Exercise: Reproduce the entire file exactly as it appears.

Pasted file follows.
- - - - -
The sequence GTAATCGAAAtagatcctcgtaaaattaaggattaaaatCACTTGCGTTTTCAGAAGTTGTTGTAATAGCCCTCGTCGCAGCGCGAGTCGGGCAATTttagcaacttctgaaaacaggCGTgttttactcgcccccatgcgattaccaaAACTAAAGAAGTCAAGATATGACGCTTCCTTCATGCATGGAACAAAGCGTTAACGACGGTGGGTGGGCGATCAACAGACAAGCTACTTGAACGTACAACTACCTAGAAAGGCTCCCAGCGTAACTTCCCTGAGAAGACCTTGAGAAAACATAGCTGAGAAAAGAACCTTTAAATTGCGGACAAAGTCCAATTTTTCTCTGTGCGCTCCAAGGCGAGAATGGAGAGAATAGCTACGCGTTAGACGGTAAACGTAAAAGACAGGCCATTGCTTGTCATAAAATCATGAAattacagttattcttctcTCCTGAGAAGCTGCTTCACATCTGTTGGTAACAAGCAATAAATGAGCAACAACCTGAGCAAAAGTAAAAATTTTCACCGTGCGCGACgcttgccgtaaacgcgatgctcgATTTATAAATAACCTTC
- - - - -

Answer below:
The sequence GTAATCGAAAtagatcctcgtaaaattaaggattaaaatCACTTGCGTTTTCAGAAGTTGTTGTAATAGCCCTCGTCGCAGCGCGAGTCGGGCAATTttagcaacttctgaaaacaggCGTgttttactcgcccccatgcgattaccaaAACTAAAGAAGTCAAGATATGACGCTTCCTTCATGCATGGAACAAAGCGTTAACGACGGTGGGTGGGCGATCAACAGACAAGCTACTTGAACGTACAACTACCTAGAAAGGCTCCCAGCGTAACTTCCCTGAGAAGACCTTGAGAAAACATAGCTGAGAAAAGAACCTTTAAATTGCGGACAAAGTCCAATTTTTCTCTGTGCGCTCCAAGGCGAGAATGGAGAGAATAGCTACGCGTTAGACGGTAAACGTAAAAGACAGGCCATTGCTTGTCATAAAATCATGAAattacagttattcttctcTCCTGAGAAGCTGCTTCACATCTGTTGGTAACAAGCAATAAATGAGCAACAACCTGAGCAAAAGTAAAAATTTTCACCGTGCGCGACgcttgccgtaaacgcgatgctcgATTTATAAATAACCTTC